Over the years, I’ve had several promising leads and a few educated guesses about Frank and Mary’s whereabouts in 1930 and beyond, but nothing has ever panned out. I’m hoping that, if still alive then, they will represent my first 1940 Census research triumph. Here’s hoping the 1930 Kamp mystery will finally be solved a decade later!

Intersecting Ancestors

Our family narratives are full of fascinating stories of heroism, romance, joy, tragedy, and so much more. These dramatic tales become even more compelling when our ancestors’ lives overlap at unexpected moments, events, or places across generations. In my family, one such intersection occurred before and during World War I, in the deep waters of the Atlantic Ocean.

Stanislaus Piotrowski, my paternal great-grandfather, immigrated to the United States aboard the liner S.S. President Grant, arriving at Ellis Island on April 15, 1909. Originally from Kolo in Russian Poland, Piotrowski lived briefly in Chicago before getting married and starting a family in Gary, Indiana. Here is a snip from his arrival record, showing his name, age, and occupation.

Closeup of Stanislaw Pietrowski arrival record at New York, 15 April 1909.

The President Grant was constructed in 1907 in Belfast, Ireland, and served the Hamburg-America Line for several years until the outbreak of the First World War in 1914. Here is a picture of the ship taken in 1919, courtesy of the U.S. Naval History and Heritage Command.

USS President Grant, c. 1919

The President Grant remained in New York until the United States entered the war, was then transferred to the U.S. Navy, and during the course of the war, ferried nearly 40,000 troops through the treacherous waters of the Atlantic Ocean and to the European battlefields.

William Alderson, my maternal great-grandfather, enlisted in the Pennsylvania National Guard in April 1917. Originally from Mount Lebanon, Pennsylvania (just south of Pittsburgh), Alderson served overseas during World War I, largely in Paris with the Finance Division of the Ordnance Department. The 19 February 1918 excerpt from Alderson’s diary, written aboard the USS George Washington during his Atlantic voyage en route to France, reads: “I awoke this morning at 6:45, dressed, I went to the deck to see the ocean, there was no land in sight….All I could see was water on every side and the water was rough….There is seven other ships besides our own, three of them are the, DeKalb, Pres. Grant and Pres. Lincoln, they are very good ships and carrying soldiers on board. It is estimated that 30,000 troops on board the ships and it some of the ships are carrying mules and cargoes of supplies.”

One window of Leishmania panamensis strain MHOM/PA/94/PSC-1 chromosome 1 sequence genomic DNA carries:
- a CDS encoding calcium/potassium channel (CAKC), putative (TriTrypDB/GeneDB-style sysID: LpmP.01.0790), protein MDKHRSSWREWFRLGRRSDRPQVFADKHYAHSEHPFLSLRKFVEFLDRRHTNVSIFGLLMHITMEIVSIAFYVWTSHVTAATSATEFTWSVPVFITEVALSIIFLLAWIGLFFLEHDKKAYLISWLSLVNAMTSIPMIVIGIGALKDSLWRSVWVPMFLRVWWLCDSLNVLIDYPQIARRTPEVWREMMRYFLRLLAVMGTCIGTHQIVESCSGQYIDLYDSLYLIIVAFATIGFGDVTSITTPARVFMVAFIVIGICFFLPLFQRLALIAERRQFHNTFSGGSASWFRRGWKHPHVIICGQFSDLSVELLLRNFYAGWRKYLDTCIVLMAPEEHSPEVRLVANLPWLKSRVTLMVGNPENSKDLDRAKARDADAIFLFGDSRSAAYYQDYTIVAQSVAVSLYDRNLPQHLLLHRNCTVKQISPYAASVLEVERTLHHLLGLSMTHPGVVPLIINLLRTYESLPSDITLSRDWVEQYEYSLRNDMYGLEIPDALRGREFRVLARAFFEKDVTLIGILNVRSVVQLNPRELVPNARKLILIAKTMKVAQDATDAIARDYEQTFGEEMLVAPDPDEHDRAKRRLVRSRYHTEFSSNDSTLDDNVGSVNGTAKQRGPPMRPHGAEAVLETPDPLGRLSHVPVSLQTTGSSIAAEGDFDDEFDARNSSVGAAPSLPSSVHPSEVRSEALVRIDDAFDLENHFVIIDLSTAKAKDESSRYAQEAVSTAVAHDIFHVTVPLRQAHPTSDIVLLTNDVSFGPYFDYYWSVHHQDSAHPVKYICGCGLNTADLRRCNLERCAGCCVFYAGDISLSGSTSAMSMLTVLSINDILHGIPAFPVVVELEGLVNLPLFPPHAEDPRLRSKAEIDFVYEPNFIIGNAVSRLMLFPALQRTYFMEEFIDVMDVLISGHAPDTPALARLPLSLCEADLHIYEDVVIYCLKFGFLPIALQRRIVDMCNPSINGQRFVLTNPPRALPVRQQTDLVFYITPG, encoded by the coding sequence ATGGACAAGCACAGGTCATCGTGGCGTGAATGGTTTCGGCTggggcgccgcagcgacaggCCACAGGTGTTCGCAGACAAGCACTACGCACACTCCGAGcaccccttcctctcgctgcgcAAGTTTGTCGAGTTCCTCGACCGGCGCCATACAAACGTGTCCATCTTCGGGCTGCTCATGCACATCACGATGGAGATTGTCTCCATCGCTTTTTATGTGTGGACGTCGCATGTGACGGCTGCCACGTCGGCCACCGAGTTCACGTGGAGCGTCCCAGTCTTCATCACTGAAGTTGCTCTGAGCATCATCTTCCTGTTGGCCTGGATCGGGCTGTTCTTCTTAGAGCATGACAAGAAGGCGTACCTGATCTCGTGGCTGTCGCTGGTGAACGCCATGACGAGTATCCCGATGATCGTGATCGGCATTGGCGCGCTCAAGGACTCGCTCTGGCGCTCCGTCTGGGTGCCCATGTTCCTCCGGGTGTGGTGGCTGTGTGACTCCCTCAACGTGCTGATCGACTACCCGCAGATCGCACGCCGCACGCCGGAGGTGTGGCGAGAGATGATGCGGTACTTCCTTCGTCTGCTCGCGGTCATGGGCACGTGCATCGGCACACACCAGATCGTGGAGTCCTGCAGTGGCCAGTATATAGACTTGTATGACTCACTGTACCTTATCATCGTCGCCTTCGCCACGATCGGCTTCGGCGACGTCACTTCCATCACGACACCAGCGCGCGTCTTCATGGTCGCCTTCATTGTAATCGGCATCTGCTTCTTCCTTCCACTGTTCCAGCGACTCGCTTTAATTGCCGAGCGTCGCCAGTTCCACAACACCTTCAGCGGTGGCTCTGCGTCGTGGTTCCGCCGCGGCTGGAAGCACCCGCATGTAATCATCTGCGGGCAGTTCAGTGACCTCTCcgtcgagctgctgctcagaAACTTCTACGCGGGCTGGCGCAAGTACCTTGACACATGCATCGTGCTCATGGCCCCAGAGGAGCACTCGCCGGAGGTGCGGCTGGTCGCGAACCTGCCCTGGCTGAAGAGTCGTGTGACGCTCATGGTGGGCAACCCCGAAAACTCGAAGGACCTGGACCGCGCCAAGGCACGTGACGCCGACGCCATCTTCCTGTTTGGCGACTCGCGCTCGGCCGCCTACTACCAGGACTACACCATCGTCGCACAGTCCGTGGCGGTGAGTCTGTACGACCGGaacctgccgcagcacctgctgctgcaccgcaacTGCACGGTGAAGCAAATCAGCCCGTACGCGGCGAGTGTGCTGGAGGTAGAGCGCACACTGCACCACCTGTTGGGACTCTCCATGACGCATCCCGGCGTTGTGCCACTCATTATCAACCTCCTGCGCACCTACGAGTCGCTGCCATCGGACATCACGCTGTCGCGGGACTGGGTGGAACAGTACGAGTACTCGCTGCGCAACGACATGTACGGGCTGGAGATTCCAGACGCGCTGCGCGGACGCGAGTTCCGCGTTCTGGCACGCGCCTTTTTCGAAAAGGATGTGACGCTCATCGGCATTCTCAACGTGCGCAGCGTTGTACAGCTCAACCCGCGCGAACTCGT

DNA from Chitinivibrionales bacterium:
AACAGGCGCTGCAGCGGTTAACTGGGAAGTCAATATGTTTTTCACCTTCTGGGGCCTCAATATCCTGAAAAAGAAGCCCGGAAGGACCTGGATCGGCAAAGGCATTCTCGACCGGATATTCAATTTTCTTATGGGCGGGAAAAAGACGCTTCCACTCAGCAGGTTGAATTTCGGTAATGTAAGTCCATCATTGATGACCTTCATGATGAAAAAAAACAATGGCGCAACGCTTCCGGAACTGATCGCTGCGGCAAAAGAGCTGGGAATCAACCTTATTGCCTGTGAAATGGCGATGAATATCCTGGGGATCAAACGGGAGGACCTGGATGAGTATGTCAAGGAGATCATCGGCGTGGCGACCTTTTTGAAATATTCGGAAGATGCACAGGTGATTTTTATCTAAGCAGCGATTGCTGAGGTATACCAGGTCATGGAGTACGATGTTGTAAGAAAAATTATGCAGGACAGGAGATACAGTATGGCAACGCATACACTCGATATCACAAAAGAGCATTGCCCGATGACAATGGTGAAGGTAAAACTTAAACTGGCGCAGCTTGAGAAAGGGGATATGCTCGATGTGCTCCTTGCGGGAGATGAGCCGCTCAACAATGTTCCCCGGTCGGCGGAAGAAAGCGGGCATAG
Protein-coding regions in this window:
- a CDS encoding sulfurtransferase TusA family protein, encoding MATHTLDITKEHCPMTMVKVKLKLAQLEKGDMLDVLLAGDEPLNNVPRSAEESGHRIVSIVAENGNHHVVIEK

What a great story! The ship that carried one great-grandfather to the United States was in the same troop convoy that brought another great-grandfather back over to Europe to serve his country. I never anticipated that Piotrowski-Alderson would overlap as they did; indeed, nearly 50 years after the President Grant intersection, Stanislaus Piotrowski’s grandson would marry William Alderson’s granddaughter, linking the families together on the pedigree chart.

As my research continues, I look forward to discovering new connections, remote or otherwise, in my family’s journeys through the generations.

“Removing” the 1890 Gap – City Directories

One of the big thrills of research is the unexpected information revealed in unexpected places. City directories remain one of my favorite sources, but they are of particular value during the 1890 gap, that time period of frustration for many of us; with the loss of the 1890 Census, researchers are often left with a wide 20-year chasm in their research, during a critical period in American immigration, industrial, and social history.

Treasure troves of fantastic local historical information, including listings of local business, Grand Army of the Republic posts, public buildings, cemeteries, churches, ward boundaries, street guides, schools, advertisements, fraternal societies, and, of course, names, directories can place residents in urban communities, usually on an annual or biennial basis. Many of the directories from across the United States, roughly between 1861 and 1921, can be found online at the subscription database Fold3.

Each named entry typically includes an address, occupation, and in some cases the name of a deceased spouse. In addition to the important information above, directories for certain (not all, unfortunately) cities also include death dates for the recently deceased. Here is an example from p. 1298 of the 1890 directory for Boston, published by Sampson, Murdock, & Co.:

Bernard H. Vandenacker, 1890 Boston city directory